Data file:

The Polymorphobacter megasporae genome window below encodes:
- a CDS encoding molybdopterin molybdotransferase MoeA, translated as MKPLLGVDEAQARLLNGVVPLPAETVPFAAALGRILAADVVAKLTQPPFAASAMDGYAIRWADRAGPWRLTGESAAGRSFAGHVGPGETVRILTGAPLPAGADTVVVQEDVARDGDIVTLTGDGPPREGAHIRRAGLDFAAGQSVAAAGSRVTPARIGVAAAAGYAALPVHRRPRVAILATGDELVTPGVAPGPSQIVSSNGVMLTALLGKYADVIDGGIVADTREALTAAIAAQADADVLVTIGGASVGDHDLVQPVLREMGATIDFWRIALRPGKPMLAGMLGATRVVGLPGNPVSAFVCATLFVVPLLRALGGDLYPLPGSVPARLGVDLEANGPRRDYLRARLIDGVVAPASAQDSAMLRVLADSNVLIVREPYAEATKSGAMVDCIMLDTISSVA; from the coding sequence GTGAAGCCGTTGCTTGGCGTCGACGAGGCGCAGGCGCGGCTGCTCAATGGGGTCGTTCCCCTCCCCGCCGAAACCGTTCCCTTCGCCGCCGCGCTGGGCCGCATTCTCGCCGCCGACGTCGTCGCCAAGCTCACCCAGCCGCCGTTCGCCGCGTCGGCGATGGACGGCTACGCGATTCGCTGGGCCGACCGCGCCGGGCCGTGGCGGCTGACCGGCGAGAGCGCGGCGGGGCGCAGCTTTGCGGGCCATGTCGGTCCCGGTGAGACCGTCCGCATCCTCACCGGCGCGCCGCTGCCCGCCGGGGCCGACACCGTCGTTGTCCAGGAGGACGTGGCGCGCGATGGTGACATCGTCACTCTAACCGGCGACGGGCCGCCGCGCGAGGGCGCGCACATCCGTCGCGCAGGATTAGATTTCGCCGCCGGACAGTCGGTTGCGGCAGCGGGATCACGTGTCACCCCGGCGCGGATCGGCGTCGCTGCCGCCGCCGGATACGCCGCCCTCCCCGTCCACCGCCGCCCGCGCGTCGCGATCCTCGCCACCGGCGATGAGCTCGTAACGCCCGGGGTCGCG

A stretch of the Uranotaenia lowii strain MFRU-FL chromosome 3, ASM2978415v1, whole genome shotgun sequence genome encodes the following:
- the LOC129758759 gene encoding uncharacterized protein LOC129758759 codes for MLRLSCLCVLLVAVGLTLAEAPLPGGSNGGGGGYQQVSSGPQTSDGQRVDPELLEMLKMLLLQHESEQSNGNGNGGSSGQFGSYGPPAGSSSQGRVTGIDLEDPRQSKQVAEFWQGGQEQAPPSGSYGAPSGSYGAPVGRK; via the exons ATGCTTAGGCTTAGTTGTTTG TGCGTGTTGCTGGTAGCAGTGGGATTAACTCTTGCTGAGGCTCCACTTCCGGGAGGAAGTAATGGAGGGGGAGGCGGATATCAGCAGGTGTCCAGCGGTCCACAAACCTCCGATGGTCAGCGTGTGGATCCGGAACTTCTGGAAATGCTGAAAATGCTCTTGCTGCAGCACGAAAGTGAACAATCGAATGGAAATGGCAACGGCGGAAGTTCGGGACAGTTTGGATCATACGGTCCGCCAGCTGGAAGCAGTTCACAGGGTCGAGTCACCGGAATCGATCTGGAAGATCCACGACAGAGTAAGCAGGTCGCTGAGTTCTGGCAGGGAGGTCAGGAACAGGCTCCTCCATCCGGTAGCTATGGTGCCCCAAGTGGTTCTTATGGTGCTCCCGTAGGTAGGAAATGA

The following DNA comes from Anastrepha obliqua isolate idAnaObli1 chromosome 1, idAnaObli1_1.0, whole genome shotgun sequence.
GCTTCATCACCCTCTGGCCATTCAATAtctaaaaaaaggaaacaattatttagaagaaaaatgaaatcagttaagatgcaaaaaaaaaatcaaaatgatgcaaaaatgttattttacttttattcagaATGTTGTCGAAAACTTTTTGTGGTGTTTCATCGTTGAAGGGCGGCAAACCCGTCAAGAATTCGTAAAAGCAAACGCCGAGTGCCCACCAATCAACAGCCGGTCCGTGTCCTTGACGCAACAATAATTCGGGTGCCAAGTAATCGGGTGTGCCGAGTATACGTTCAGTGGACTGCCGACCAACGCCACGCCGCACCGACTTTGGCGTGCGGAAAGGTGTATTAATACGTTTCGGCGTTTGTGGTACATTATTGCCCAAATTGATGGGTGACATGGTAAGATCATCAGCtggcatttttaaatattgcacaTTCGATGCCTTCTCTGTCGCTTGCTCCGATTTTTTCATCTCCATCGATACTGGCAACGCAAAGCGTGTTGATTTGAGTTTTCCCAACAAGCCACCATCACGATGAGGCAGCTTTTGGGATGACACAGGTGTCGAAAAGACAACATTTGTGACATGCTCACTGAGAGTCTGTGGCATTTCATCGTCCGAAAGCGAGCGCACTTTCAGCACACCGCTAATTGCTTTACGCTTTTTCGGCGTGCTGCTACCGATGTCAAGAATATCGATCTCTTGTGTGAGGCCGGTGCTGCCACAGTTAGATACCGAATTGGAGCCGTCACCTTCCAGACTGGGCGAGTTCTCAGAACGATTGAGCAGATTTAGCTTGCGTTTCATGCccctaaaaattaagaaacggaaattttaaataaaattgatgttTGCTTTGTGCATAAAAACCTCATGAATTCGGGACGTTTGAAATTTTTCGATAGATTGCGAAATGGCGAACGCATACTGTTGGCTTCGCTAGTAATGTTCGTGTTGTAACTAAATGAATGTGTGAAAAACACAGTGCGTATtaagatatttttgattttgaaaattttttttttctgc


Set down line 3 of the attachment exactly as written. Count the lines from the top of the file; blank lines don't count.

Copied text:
A stretch of the Uranotaenia lowii strain MFRU-FL chromosome 3, ASM2978415v1, whole genome shotgun sequence genome encodes the following: